Retirees Seek Second Careers Through Online Learning

Mar 18, 2013
  |  by Jennifer Cook

Retirement isn’t what it used to be. People are living longer, and while they may have craved the free time during their careers, even golf gets boring after a while. That, along with a host of financial reasons is leading more people to seek retirement careers, and they’re turning to online education for the convenience and opportunity that it offers.

For the Love of Learning

I don’t want to give the impression that retirees have all the sudden decided that heading back to school is a good idea; people have been going back to school for a long time, in all age groups. The trend is just increasing.

A love for learning and a drive to discover something new has long been a motivation for people who have left their original careers behind. A lifelong accountant decides that she wants to dive into teaching. A marketing professional finally has the chance to learn to program. Once you’ve had a rich career, you’ve earned the right to pursue your interests with the same rigor that you went after your profession.

More than a few people have always wanted to start their own business, and going back for an online MBA or second bachelor’s degree can give them extra knowledge and skill to help make that dream happen, using their wealth of life and professional experience to make strides where their current industry is lagging behind.

I know a lot of people who are heading back for a degree just because they want to make a difference. They’re going into social work, teaching and even computer science, just to graduate and head straight into working for a non-profit that needs their skills. That type of rewarding work is what many people may have been missing during their previous career.

Rise of the Retirement Career

A lot of maybe loved their first career, but are ready for something new, and they aren’t content just to study; they want to put their new degree into practice. And there are financial trends that are pushing people into a retirement career as well:

People are living longer, and the retirement age keeps getting raised, which reduces retirement benefits for everyone, regardless of when they retire. Some people can’t continue doing an intense physical job indefinitely, and they’re looking to make a transition that will earn them more money and provide them with working conditions they can continue for the long term. And the primary avenue to a cushy desk job with good pay is more education.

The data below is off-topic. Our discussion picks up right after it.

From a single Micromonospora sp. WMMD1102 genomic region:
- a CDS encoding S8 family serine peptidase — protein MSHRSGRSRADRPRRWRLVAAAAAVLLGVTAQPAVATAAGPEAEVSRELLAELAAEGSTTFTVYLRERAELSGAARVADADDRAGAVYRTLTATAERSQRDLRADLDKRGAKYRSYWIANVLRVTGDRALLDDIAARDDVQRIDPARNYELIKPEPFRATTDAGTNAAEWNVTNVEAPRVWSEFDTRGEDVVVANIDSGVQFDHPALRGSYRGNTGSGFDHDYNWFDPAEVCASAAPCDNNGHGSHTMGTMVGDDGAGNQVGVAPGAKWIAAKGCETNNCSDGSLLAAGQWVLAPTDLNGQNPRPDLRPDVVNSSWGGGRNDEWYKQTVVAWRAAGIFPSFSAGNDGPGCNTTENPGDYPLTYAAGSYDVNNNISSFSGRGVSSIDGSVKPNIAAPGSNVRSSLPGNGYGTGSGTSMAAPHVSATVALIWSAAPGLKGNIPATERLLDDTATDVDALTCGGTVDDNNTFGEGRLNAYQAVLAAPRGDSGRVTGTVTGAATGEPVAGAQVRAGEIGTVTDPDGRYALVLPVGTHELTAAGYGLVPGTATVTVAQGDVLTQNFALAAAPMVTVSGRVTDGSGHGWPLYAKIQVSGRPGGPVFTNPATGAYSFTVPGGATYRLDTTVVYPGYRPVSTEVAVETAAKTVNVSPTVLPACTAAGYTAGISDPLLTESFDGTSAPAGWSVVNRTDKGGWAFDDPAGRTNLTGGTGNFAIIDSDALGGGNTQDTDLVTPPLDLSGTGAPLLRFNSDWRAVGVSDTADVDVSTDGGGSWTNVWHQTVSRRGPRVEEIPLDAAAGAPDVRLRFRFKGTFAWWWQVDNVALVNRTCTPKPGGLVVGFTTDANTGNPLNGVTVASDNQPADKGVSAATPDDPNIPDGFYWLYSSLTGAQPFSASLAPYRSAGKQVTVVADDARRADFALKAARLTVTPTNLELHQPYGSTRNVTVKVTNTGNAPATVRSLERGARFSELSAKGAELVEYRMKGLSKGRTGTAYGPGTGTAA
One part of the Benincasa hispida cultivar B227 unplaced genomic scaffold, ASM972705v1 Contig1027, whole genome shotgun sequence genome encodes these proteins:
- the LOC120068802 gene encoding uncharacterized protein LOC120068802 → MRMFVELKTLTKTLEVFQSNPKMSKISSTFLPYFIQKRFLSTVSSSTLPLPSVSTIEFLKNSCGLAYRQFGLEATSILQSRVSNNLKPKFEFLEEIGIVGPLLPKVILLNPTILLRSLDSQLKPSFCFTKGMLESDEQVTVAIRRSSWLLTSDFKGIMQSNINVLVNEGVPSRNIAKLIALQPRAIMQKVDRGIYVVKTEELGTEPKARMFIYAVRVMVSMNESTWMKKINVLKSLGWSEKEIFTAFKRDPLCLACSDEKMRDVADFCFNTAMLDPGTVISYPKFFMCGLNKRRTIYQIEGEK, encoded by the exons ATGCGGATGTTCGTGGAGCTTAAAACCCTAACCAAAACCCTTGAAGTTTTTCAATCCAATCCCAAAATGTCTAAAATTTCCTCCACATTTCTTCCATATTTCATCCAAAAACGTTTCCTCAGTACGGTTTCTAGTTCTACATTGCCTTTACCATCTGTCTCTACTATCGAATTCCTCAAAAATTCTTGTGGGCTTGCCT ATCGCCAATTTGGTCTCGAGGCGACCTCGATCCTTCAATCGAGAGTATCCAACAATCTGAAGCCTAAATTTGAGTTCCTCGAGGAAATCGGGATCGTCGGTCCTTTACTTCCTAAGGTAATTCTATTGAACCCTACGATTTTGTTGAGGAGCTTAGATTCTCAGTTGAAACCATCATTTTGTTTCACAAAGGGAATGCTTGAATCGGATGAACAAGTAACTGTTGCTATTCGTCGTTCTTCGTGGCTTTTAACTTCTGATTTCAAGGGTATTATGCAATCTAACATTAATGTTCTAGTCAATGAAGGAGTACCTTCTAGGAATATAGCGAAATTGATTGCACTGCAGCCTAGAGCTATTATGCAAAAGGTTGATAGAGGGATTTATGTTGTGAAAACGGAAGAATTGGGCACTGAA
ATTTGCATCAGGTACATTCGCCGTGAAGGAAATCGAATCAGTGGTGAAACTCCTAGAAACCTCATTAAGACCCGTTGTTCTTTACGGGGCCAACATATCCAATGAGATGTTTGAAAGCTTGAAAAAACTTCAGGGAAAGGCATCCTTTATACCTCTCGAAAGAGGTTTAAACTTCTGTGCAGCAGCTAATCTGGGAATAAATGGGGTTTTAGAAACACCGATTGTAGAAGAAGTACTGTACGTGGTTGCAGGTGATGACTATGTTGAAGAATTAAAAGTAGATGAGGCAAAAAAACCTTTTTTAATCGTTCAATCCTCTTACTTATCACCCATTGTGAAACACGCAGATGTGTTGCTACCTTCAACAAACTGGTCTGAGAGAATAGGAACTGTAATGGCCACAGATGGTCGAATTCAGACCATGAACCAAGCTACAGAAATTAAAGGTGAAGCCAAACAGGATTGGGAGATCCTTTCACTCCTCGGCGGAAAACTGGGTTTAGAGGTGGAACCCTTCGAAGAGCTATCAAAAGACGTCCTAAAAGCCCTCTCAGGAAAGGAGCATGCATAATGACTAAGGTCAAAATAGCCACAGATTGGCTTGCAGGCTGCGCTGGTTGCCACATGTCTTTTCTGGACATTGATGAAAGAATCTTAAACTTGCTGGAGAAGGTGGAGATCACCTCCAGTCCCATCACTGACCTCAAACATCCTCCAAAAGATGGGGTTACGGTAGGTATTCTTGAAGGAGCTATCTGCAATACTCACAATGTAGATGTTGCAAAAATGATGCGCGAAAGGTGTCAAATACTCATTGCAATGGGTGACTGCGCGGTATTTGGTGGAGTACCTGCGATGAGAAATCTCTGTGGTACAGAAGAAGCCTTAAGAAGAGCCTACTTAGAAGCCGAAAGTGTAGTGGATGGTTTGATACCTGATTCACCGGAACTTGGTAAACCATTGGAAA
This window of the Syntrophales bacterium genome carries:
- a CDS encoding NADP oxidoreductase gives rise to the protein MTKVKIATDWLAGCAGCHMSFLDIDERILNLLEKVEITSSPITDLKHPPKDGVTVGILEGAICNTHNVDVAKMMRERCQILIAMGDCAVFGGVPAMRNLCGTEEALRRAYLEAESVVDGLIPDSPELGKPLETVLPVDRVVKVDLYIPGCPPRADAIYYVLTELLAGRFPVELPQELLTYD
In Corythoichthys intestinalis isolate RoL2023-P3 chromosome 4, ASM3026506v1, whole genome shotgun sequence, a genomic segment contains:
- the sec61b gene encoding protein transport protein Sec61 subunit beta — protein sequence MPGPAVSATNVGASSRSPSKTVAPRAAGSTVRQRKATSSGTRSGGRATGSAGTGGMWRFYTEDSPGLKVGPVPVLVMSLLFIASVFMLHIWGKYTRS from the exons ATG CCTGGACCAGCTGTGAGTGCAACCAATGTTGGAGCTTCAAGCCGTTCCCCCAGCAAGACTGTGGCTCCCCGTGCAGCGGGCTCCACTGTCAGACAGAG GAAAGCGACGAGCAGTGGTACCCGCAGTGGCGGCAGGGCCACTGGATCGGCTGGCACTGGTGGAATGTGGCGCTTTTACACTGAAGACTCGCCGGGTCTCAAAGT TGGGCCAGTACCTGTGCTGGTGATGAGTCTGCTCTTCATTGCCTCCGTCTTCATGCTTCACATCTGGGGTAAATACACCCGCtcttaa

Doing the numbers, a retirement career can bring in extra income that makes your finances more secure; especially if your earnings weren’t as projected during your career, or like a lot of people, your 401k is still recovering from the Great Recession we’re still pulling out of.

One of the common pitfalls of retirement planning is the unknowns that can occur so far in the future. The cost of living has gone up, and many retirees may find that their retirement falls short of their actual living expenses, making a second career a foregone conclusion.

Why Online Education Works for Retirees

Hoofing it to campus isn’t always ideal, especially if you’re already working full time and preparing for retirement. Also, some seniors have physical limitations that make it uncomfortable or challenging to do all of their classes in full-time campus courses. That’s why Strayer University offers online courses to assist you in completing your degree; they adapt to your schedule, let you study from the comfort of home, and still give you the flexibility to choose in-class instruction when you want it.

Are you thinking of jumping back into school after retiring? Maybe even starting your studies before then? Tell us about your plans.


 

Author bio: Jennifer Cook writes on student life, going back to school and online learning technology for Strayer.edu. When she isn't writing, you can track her down in the library, trying to check out more books than her card allows.

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